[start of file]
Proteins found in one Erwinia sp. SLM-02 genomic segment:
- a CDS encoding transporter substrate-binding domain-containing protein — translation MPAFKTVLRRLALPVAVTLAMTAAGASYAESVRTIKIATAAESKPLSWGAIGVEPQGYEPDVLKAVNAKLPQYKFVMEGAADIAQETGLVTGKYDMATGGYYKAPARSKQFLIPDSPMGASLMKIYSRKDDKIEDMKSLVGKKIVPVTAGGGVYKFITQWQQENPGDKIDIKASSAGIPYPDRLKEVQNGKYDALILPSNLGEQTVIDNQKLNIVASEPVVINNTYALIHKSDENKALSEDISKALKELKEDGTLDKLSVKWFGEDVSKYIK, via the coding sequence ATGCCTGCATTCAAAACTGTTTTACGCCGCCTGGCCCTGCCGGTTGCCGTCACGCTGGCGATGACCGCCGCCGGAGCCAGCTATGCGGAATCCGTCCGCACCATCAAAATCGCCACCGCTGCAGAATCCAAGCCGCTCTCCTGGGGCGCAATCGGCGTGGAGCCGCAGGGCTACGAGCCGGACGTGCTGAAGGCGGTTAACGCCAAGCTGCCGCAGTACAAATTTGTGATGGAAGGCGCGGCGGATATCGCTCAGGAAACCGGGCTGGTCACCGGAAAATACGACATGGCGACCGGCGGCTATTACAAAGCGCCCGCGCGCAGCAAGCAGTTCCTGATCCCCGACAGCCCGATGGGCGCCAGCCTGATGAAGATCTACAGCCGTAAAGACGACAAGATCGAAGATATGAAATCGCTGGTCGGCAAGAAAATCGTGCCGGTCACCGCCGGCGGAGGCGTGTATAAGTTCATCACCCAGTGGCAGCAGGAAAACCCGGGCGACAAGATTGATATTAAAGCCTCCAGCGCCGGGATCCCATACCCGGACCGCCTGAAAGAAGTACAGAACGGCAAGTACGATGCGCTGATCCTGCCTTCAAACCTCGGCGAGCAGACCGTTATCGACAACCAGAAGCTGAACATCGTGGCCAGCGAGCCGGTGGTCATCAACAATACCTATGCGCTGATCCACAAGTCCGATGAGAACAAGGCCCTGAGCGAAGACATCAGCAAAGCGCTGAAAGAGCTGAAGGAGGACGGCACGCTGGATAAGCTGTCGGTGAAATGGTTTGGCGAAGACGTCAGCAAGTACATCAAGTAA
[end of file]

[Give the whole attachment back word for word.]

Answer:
Proteins found in one Erwinia sp. SLM-02 genomic segment:
- a CDS encoding transporter substrate-binding domain-containing protein — translation MPAFKTVLRRLALPVAVTLAMTAAGASYAESVRTIKIATAAESKPLSWGAIGVEPQGYEPDVLKAVNAKLPQYKFVMEGAADIAQETGLVTGKYDMATGGYYKAPARSKQFLIPDSPMGASLMKIYSRKDDKIEDMKSLVGKKIVPVTAGGGVYKFITQWQQENPGDKIDIKASSAGIPYPDRLKEVQNGKYDALILPSNLGEQTVIDNQKLNIVASEPVVINNTYALIHKSDENKALSEDISKALKELKEDGTLDKLSVKWFGEDVSKYIK, via the coding sequence ATGCCTGCATTCAAAACTGTTTTACGCCGCCTGGCCCTGCCGGTTGCCGTCACGCTGGCGATGACCGCCGCCGGAGCCAGCTATGCGGAATCCGTCCGCACCATCAAAATCGCCACCGCTGCAGAATCCAAGCCGCTCTCCTGGGGCGCAATCGGCGTGGAGCCGCAGGGCTACGAGCCGGACGTGCTGAAGGCGGTTAACGCCAAGCTGCCGCAGTACAAATTTGTGATGGAAGGCGCGGCGGATATCGCTCAGGAAACCGGGCTGGTCACCGGAAAATACGACATGGCGACCGGCGGCTATTACAAAGCGCCCGCGCGCAGCAAGCAGTTCCTGATCCCCGACAGCCCGATGGGCGCCAGCCTGATGAAGATCTACAGCCGTAAAGACGACAAGATCGAAGATATGAAATCGCTGGTCGGCAAGAAAATCGTGCCGGTCACCGCCGGCGGAGGCGTGTATAAGTTCATCACCCAGTGGCAGCAGGAAAACCCGGGCGACAAGATTGATATTAAAGCCTCCAGCGCCGGGATCCCATACCCGGACCGCCTGAAAGAAGTACAGAACGGCAAGTACGATGCGCTGATCCTGCCTTCAAACCTCGGCGAGCAGACCGTTATCGACAACCAGAAGCTGAACATCGTGGCCAGCGAGCCGGTGGTCATCAACAATACCTATGCGCTGATCCACAAGTCCGATGAGAACAAGGCCCTGAGCGAAGACATCAGCAAAGCGCTGAAAGAGCTGAAGGAGGACGGCACGCTGGATAAGCTGTCGGTGAAATGGTTTGGCGAAGACGTCAGCAAGTACATCAAGTAA